YOUR STORY IS YOUR MESSAGE: YOUR MASTERY OF THE LANGUAGE IS YOUR MESSENGER.

Thursday, September 17, 2015

WHO and WHOM

Two indefinite pronouns that cause definite problems

     Most of us routinely ignore the object pronoun “whom” and use the subject pronoun “who” for both object and subject uses in our speech. This pervades all educational levels and is regarded as perfectly acceptable colloquial English. In your written work intended for publication, the way your characters speak determines how closely the prescribed who/whom uses are observed in dialogue and in first-person narrative that reflects the speech habits of the narrating character. But virtually all publishers will expect you to know the proper uses of these two pronouns and to apply those uses when appropriate, and you’d better believe it. So get over any lurking notions that using “whom” is archaic and silly and that your publisher won’t care if you don’t do it. Writers have been debating the need for the use of “whom” for an awful long time now, but it has managed to endure through the centuries as an element of standard grammar and is not going anywhere anytime soon; you can set your mind to that.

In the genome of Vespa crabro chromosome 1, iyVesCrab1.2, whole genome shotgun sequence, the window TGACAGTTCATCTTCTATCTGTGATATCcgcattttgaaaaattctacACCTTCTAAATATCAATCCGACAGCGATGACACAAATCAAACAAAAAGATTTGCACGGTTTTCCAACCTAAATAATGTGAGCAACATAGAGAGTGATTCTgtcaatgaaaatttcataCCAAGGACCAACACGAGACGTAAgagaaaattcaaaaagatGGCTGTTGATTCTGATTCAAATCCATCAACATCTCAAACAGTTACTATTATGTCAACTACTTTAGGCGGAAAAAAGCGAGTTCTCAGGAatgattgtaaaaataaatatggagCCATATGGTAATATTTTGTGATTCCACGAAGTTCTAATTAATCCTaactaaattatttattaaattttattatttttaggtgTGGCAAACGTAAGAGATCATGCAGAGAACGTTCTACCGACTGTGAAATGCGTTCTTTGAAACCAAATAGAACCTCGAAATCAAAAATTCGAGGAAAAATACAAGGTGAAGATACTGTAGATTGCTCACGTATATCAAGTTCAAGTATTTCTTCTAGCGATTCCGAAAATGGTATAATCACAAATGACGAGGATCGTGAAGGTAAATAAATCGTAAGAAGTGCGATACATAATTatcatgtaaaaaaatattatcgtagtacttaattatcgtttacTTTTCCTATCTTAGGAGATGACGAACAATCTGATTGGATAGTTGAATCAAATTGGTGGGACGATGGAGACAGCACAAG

Who is a subject pronoun. It executes a verb; it does something. Therefore, if the pronoun is in the subject role—is doing something—use “who”:
Who showed up last?
I don’t know who broke the door.

     Whom is an object pronoun. It has something done to it. If the who/whom pronoun is playing the part of the object, use “whom”:
Whom did you email about this?  “Whom” is the object of the verb “email.”

     A who-or-whom pronoun that is the object of a preposition is usually “whom.” However, when the object of the preposition is not only the pronoun itself but, in effect, an entire relative clause containing the pronoun, make your who-or-whom decision based on the pronoun’s function within that relative clause. If that sounds screwy, here’s how it shakes out in practice:
Give the envelope to whoever arrives first.“whoever arrives first” is a clause that is the object of the preposition “to.” Within that clause, “whoever” is the subject executing the verb “arrives.”
Give the envelope to whomever you like.  “whomever you like” is the object clause. Within it, “whomever” is the receiver of the action, i.e., the object, of the verb “like.”

     Here are a couple of shortcuts that can help you in certain situations without the necessity of figuring anything out:
     First, if any verb immediately follows the pronoun, the right pronoun is who:
Who is that pecking at the window?
I don’t care who said it. I don’t believe it.
Whoever knows about the merger will be there tonight.
     Second, if any quantifier (many of, some of, all of, a few of, etc.) comes just before the pronoun, use “whom”:
The cowboys, many of whom had seen the shooting, weren’t talking.
Raquel looked in at the “New Fathers” class students, a few of whom were not men.

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